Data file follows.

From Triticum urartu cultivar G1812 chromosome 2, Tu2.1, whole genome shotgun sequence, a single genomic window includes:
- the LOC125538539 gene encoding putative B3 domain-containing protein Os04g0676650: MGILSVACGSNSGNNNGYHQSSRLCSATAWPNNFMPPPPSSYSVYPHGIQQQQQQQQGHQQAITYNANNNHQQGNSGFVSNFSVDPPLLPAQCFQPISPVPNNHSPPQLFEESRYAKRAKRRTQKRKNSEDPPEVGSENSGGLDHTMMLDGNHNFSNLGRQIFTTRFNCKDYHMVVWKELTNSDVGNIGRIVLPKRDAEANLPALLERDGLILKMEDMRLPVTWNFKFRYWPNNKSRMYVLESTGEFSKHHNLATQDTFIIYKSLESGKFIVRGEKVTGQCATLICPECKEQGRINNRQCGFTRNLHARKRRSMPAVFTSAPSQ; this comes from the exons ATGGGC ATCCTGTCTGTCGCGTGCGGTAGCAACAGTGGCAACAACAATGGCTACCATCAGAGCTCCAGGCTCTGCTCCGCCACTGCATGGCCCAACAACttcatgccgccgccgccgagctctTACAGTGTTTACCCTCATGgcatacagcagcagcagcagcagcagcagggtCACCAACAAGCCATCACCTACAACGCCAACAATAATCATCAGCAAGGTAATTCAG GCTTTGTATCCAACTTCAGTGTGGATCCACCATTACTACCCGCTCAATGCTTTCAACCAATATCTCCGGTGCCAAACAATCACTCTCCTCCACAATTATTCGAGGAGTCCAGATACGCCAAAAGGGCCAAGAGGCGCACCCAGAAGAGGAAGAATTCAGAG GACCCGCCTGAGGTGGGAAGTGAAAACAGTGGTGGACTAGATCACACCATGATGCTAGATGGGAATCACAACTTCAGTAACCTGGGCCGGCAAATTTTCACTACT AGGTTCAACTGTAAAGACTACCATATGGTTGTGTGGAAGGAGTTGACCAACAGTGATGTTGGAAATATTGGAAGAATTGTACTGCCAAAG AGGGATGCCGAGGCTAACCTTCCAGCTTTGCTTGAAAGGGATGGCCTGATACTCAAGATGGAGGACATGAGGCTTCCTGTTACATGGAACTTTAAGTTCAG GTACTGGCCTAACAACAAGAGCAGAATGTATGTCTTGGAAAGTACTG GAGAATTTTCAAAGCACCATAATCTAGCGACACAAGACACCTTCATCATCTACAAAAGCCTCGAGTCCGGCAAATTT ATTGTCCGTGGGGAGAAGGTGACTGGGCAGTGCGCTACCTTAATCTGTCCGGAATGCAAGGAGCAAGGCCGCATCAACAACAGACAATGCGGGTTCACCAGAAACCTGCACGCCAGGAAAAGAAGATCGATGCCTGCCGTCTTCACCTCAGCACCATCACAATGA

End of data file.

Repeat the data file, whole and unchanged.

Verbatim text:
From Triticum urartu cultivar G1812 chromosome 2, Tu2.1, whole genome shotgun sequence, a single genomic window includes:
- the LOC125538539 gene encoding putative B3 domain-containing protein Os04g0676650: MGILSVACGSNSGNNNGYHQSSRLCSATAWPNNFMPPPPSSYSVYPHGIQQQQQQQQGHQQAITYNANNNHQQGNSGFVSNFSVDPPLLPAQCFQPISPVPNNHSPPQLFEESRYAKRAKRRTQKRKNSEDPPEVGSENSGGLDHTMMLDGNHNFSNLGRQIFTTRFNCKDYHMVVWKELTNSDVGNIGRIVLPKRDAEANLPALLERDGLILKMEDMRLPVTWNFKFRYWPNNKSRMYVLESTGEFSKHHNLATQDTFIIYKSLESGKFIVRGEKVTGQCATLICPECKEQGRINNRQCGFTRNLHARKRRSMPAVFTSAPSQ; this comes from the exons ATGGGC ATCCTGTCTGTCGCGTGCGGTAGCAACAGTGGCAACAACAATGGCTACCATCAGAGCTCCAGGCTCTGCTCCGCCACTGCATGGCCCAACAACttcatgccgccgccgccgagctctTACAGTGTTTACCCTCATGgcatacagcagcagcagcagcagcagcagggtCACCAACAAGCCATCACCTACAACGCCAACAATAATCATCAGCAAGGTAATTCAG GCTTTGTATCCAACTTCAGTGTGGATCCACCATTACTACCCGCTCAATGCTTTCAACCAATATCTCCGGTGCCAAACAATCACTCTCCTCCACAATTATTCGAGGAGTCCAGATACGCCAAAAGGGCCAAGAGGCGCACCCAGAAGAGGAAGAATTCAGAG GACCCGCCTGAGGTGGGAAGTGAAAACAGTGGTGGACTAGATCACACCATGATGCTAGATGGGAATCACAACTTCAGTAACCTGGGCCGGCAAATTTTCACTACT AGGTTCAACTGTAAAGACTACCATATGGTTGTGTGGAAGGAGTTGACCAACAGTGATGTTGGAAATATTGGAAGAATTGTACTGCCAAAG AGGGATGCCGAGGCTAACCTTCCAGCTTTGCTTGAAAGGGATGGCCTGATACTCAAGATGGAGGACATGAGGCTTCCTGTTACATGGAACTTTAAGTTCAG GTACTGGCCTAACAACAAGAGCAGAATGTATGTCTTGGAAAGTACTG GAGAATTTTCAAAGCACCATAATCTAGCGACACAAGACACCTTCATCATCTACAAAAGCCTCGAGTCCGGCAAATTT ATTGTCCGTGGGGAGAAGGTGACTGGGCAGTGCGCTACCTTAATCTGTCCGGAATGCAAGGAGCAAGGCCGCATCAACAACAGACAATGCGGGTTCACCAGAAACCTGCACGCCAGGAAAAGAAGATCGATGCCTGCCGTCTTCACCTCAGCACCATCACAATGA